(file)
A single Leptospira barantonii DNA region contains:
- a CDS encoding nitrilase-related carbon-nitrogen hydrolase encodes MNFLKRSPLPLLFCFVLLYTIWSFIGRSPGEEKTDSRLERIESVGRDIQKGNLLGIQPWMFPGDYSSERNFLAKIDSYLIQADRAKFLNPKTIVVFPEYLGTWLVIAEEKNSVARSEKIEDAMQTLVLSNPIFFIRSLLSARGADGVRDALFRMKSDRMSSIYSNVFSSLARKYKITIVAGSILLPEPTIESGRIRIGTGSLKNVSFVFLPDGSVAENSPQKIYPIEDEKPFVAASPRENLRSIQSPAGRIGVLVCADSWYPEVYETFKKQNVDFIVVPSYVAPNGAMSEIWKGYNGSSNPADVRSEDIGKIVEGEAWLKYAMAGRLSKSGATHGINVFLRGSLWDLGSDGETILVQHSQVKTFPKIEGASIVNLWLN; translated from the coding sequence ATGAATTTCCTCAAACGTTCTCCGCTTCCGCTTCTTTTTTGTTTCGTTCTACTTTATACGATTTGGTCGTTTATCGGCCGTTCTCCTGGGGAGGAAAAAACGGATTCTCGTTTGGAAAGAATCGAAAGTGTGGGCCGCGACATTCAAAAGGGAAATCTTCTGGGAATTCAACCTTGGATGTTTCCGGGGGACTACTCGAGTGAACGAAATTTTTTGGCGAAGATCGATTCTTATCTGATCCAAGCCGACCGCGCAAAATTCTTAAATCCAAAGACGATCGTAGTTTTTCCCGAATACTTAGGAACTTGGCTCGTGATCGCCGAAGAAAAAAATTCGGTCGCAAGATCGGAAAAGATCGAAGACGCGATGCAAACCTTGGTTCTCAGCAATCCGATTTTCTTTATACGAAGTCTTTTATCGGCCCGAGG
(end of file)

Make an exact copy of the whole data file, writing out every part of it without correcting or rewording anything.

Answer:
A single Leptospira barantonii DNA region contains:
- a CDS encoding nitrilase-related carbon-nitrogen hydrolase encodes MNFLKRSPLPLLFCFVLLYTIWSFIGRSPGEEKTDSRLERIESVGRDIQKGNLLGIQPWMFPGDYSSERNFLAKIDSYLIQADRAKFLNPKTIVVFPEYLGTWLVIAEEKNSVARSEKIEDAMQTLVLSNPIFFIRSLLSARGADGVRDALFRMKSDRMSSIYSNVFSSLARKYKITIVAGSILLPEPTIESGRIRIGTGSLKNVSFVFLPDGSVAENSPQKIYPIEDEKPFVAASPRENLRSIQSPAGRIGVLVCADSWYPEVYETFKKQNVDFIVVPSYVAPNGAMSEIWKGYNGSSNPADVRSEDIGKIVEGEAWLKYAMAGRLSKSGATHGINVFLRGSLWDLGSDGETILVQHSQVKTFPKIEGASIVNLWLN; translated from the coding sequence ATGAATTTCCTCAAACGTTCTCCGCTTCCGCTTCTTTTTTGTTTCGTTCTACTTTATACGATTTGGTCGTTTATCGGCCGTTCTCCTGGGGAGGAAAAAACGGATTCTCGTTTGGAAAGAATCGAAAGTGTGGGCCGCGACATTCAAAAGGGAAATCTTCTGGGAATTCAACCTTGGATGTTTCCGGGGGACTACTCGAGTGAACGAAATTTTTTGGCGAAGATCGATTCTTATCTGATCCAAGCCGACCGCGCAAAATTCTTAAATCCAAAGACGATCGTAGTTTTTCCCGAATACTTAGGAACTTGGCTCGTGATCGCCGAAGAAAAAAATTCGGTCGCAAGATCGGAAAAGATCGAAGACGCGATGCAAACCTTGGTTCTCAGCAATCCGATTTTCTTTATACGAAGTCTTTTATCGGCCCGAGG